That level of gas tax would be two to three times current tax rates, roughly bringing the U.S. to gas price levels in Canada.

      • 0 avatar
        Dan

        Patrickj, that’s a boldfaced lie.

        The current federal gas tax is already high enough that upwards of 30% of it is diverted to projects that aren’t highways at all.

        At the state level it’s much the same story. My state’s highway budget is a disaster and the governor (D) is demanding a 23 cent gas tax hike, higher registration fees, etc. to fix it.

        The reason Maryland’s highway budget is shot is because upwards of 20% of it has been diverted to the general fund during past 4 years to avoid union layoffs in the downturn. About half of what’s left goes to public transportation.

        You aren’t subsidizing my gas. My gas is subsidizing you.

      • 0 avatar
        Pch101

        Wrong, Dan. For every three dollars that are spent on roads, two dollars are collected from fuel taxes.

        And in any case, the fuel tax was introduced during the Depression as a debt reduction measure. It had nothing to do with paying for roads. There are no stone tablets commanding that fuel taxes only be used for highways.

      • 0 avatar
        Patrickj

        Of course, our roads are getting less than half the upkeep required to keep them from deteriorating.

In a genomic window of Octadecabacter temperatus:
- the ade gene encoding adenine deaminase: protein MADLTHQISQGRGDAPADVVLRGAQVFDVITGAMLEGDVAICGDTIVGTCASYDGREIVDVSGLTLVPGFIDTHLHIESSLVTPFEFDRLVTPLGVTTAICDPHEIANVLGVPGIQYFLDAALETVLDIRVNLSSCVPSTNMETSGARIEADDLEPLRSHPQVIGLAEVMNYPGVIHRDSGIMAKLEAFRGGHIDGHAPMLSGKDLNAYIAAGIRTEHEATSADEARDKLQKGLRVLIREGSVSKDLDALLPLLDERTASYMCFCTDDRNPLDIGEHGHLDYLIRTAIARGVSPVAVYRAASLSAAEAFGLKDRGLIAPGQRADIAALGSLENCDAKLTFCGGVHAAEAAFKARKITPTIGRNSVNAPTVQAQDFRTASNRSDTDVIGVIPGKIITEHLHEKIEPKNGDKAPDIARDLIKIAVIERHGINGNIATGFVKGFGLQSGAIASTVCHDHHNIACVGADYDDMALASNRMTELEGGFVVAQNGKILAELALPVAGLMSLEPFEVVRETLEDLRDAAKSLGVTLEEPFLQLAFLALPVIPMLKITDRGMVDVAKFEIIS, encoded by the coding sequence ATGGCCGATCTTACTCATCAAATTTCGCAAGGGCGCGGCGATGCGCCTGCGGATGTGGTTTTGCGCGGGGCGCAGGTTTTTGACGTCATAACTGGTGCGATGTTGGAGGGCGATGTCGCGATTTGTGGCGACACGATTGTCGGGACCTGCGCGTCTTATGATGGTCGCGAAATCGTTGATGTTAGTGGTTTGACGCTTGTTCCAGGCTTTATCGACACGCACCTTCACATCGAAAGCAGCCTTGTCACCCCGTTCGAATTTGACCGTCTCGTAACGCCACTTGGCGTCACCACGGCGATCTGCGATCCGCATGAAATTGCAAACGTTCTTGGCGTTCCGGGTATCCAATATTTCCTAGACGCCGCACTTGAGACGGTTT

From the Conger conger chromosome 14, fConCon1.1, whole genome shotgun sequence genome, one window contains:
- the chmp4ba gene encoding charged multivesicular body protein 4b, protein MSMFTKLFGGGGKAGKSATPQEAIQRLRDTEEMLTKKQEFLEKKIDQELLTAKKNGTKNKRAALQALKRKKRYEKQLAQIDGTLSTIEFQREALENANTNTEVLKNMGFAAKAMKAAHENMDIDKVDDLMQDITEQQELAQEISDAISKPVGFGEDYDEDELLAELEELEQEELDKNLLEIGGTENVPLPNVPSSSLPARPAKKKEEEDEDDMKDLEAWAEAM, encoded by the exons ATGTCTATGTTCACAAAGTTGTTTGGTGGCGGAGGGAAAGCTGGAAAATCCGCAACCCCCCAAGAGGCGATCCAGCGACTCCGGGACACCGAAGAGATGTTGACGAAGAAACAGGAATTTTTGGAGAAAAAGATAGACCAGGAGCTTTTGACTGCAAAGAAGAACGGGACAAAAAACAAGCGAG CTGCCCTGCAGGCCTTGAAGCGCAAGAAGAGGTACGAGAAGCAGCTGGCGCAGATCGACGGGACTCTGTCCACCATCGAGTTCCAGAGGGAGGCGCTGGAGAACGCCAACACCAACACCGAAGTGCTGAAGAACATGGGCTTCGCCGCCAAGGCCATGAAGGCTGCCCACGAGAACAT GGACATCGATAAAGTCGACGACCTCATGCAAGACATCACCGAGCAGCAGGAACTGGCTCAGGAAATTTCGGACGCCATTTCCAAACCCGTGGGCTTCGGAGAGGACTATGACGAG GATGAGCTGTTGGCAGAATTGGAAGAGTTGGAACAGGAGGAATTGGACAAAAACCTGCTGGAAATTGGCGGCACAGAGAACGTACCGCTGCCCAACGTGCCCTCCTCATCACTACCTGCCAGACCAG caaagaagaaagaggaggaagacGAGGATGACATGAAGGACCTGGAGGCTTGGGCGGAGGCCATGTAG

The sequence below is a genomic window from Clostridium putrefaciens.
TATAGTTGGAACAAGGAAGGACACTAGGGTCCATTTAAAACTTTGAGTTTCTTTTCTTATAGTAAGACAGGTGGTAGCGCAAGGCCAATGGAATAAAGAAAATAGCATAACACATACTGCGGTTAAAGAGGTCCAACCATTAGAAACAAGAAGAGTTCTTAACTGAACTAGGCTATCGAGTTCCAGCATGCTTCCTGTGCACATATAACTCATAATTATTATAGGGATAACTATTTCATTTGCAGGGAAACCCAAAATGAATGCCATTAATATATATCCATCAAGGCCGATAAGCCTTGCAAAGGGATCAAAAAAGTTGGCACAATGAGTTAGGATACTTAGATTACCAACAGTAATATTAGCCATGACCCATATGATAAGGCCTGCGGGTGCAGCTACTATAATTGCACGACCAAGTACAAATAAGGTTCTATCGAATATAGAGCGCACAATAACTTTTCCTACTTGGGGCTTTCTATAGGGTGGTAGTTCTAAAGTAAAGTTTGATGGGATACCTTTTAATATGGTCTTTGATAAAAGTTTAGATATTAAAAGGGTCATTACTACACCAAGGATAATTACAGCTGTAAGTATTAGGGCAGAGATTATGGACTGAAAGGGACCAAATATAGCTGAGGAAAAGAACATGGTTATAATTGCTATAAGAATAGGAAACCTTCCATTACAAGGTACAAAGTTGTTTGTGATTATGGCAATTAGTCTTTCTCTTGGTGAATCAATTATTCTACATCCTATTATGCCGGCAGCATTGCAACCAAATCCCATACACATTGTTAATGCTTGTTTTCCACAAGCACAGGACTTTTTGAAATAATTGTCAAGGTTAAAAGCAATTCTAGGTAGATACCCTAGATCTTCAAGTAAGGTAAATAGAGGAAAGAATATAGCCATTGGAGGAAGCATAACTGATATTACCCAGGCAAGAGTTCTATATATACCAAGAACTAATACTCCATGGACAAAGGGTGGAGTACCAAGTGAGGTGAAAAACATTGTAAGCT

The big subsidy to driving hasn’t been mentioned yet. The third to half of the U.S. defense budget needed to keep the oil flowing from the Middle East.

      • 0 avatar
        rpn453

        It is subsidized, but it’s probably paying for the American subsidies itself by providing the U.S. with a net benefit in terms of resources. I don’t think the U.S. would be as wealthy without it. The people of that region are the ones who are truly subsidizing it. Regardless, it’s certainly strategically necessary to have control of the region to maintain status as the world superpower.

      • 0 avatar
        Diesel Fuel Only

        Pch101 is correct, the “trust fund” funded by the gasoline tax is effectively bankrupt and general revenue has been making up the difference for about four years.

        Transit and “non highway” spending is about 15% of the total collected, which is less than the 20 – 40% of the total that has been kicked-in in recent years.